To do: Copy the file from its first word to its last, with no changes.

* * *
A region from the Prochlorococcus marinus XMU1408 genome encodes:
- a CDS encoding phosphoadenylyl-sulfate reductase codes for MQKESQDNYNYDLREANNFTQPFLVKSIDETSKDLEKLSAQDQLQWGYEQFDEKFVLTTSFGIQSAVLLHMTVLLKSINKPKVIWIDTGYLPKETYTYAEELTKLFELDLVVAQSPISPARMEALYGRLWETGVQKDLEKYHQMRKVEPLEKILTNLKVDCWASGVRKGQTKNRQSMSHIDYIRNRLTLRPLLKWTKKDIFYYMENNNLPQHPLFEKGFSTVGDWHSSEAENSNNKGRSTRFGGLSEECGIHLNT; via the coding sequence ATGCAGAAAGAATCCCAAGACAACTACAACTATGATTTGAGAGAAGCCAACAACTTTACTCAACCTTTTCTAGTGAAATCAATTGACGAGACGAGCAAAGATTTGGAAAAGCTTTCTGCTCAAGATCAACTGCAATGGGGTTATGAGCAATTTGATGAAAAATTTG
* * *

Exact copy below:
A region from the Prochlorococcus marinus XMU1408 genome encodes:
- a CDS encoding phosphoadenylyl-sulfate reductase codes for MQKESQDNYNYDLREANNFTQPFLVKSIDETSKDLEKLSAQDQLQWGYEQFDEKFVLTTSFGIQSAVLLHMTVLLKSINKPKVIWIDTGYLPKETYTYAEELTKLFELDLVVAQSPISPARMEALYGRLWETGVQKDLEKYHQMRKVEPLEKILTNLKVDCWASGVRKGQTKNRQSMSHIDYIRNRLTLRPLLKWTKKDIFYYMENNNLPQHPLFEKGFSTVGDWHSSEAENSNNKGRSTRFGGLSEECGIHLNT; via the coding sequence ATGCAGAAAGAATCCCAAGACAACTACAACTATGATTTGAGAGAAGCCAACAACTTTACTCAACCTTTTCTAGTGAAATCAATTGACGAGACGAGCAAAGATTTGGAAAAGCTTTCTGCTCAAGATCAACTGCAATGGGGTTATGAGCAATTTGATGAAAAATTTG